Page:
Use of Army pre-positioned “afloat” equipment set to expand in the Pacific


Vehicles assigned to the 402nd Army Field Support Brigade are loaded onto USNS Red Cloud in Subic Bay, Philippines, April 11, 2022. (Shelia Cooper/US Army)

FORT SHAFTER, Hawaii – Army leaders in the Pacific hail the inaugural use of floating prepositioned supplies and equipment for a pair of recently completed exercises in the Philippines as a significant step forward in strategic agility.

Vehicles and supplies were delivered aboard Military Sealift Command’s USNS Red Cloud and offloaded at Subic Bay for Hawaii-based soldiers participating in back-to-back Exercises Salaknib and Balikatan from March 5 through April 8.

This week the equipment was reloaded on the ship, which is now returning to Hawaii.

“I think the importance of using Army pre-positioned stocks to extend our operational and strategic reach in the region is tremendous,” U.S. Army Pacific Commander Gen. Charles Flynn said Wednesday during a briefing. an interview at his headquarters in Fort Shafter.

The use of pre-positioned shore stocks is common in Europe, the Middle East, Japan and South Korea, but pre-positioned “afloat” stocks have been underutilized, particularly in the Pacific, he said. declared.

“To be able to quickly unload that equipment, hand it over to a unit, get the unit out and conduct a formation, and then be able to pull that equipment back to, in this case, port, and then be able to reload it on these ships is truly a demonstration of our strategic agility,” Flynn said.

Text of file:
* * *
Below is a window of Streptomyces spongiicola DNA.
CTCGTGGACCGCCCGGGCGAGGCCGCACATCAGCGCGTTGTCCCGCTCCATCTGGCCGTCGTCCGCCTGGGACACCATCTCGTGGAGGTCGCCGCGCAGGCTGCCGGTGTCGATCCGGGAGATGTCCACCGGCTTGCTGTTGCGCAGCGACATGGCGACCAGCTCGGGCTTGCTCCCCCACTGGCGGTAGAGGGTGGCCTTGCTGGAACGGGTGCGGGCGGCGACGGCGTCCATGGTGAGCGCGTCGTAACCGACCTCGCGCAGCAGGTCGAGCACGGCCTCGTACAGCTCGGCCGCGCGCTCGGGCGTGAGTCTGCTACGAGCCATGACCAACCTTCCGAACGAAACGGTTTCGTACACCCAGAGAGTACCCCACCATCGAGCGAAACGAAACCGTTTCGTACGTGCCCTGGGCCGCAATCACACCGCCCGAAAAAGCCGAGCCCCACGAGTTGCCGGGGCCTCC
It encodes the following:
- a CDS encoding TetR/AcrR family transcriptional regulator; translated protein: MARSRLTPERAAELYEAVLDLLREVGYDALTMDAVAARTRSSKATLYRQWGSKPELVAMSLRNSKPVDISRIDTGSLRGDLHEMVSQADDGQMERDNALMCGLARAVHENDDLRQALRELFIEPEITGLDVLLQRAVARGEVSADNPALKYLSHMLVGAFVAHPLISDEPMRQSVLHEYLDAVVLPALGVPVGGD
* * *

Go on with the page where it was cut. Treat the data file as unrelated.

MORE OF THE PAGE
The Army will continue to adjust and refine the use of floating prepositioned stocks in this region, Maj. Gen. David Wilson, commander of 8th Theater Sustainment Command, said Tuesday at his headquarters at Fort Shafter.

“It’s an evolution,” said Wilson, who leads the army’s senior logistics command for the Indo-Pacific theater, tasked with enabling and extending the operational reach needed by combatant commanders.

“What we’ve discovered is that every operation we conduct west of the international deadline is an opportunity for us to conduct strategic rehearsal and strategic movement,” he said.

So if offloading prepositioned equipment was necessary in times of crisis or conflict, the military is figuring out the “time and pace” required for the task, Wilson said.

“And that’s priceless,” he said. “I mean, now you’re actually operating in the terrain that you may have to fight in.”

It can’t really be replicated even at the huge Army training centers at Fort Irwin, Calif., and Fort Polk, Louisiana, he said.

On the other hand, this inaugural unloading of pre-positioned afloat stock encountered no adversary attempting to prevent it, Wilson said.

“We need to be able to factor that into our planning,” he said. “As we can build exercises, simulations and later war games, we can do that and put a finer point to it.”

Wilson has been seeking to expand the U.S. Indo-Pacific Command’s logistical “toolkit” since taking the reins of sustainment command in June 2020.

Within weeks, he ordered a review of the theater’s sustainment posture, something he knew had never been done before.

“What led me to this was sitting down and looking at a map when I took my first advice from [then-commander of U.S. Army Pacific Gen. Joseph LaCamera] when I took command,” Wilson said. “He described how he saw operations taking place for periods [of conflict] here in the Pacific.

The Posture Review, completed in December 2020, concluded that while no single military service in the Indo-Pacific is advantaged to handle sustainment on its own, “collectively we have enough as a force. together to solve the problems,” Wilson said.

With the Indo-Pacific’s “tyranny of distance” dilemma, maintaining the joint force requires close collaboration with partner nations across the region, he said.

“This investment in our partners and allies is an investment in our ability to deliver on our demands west of the international deadline during a crisis or conflict,” he said.


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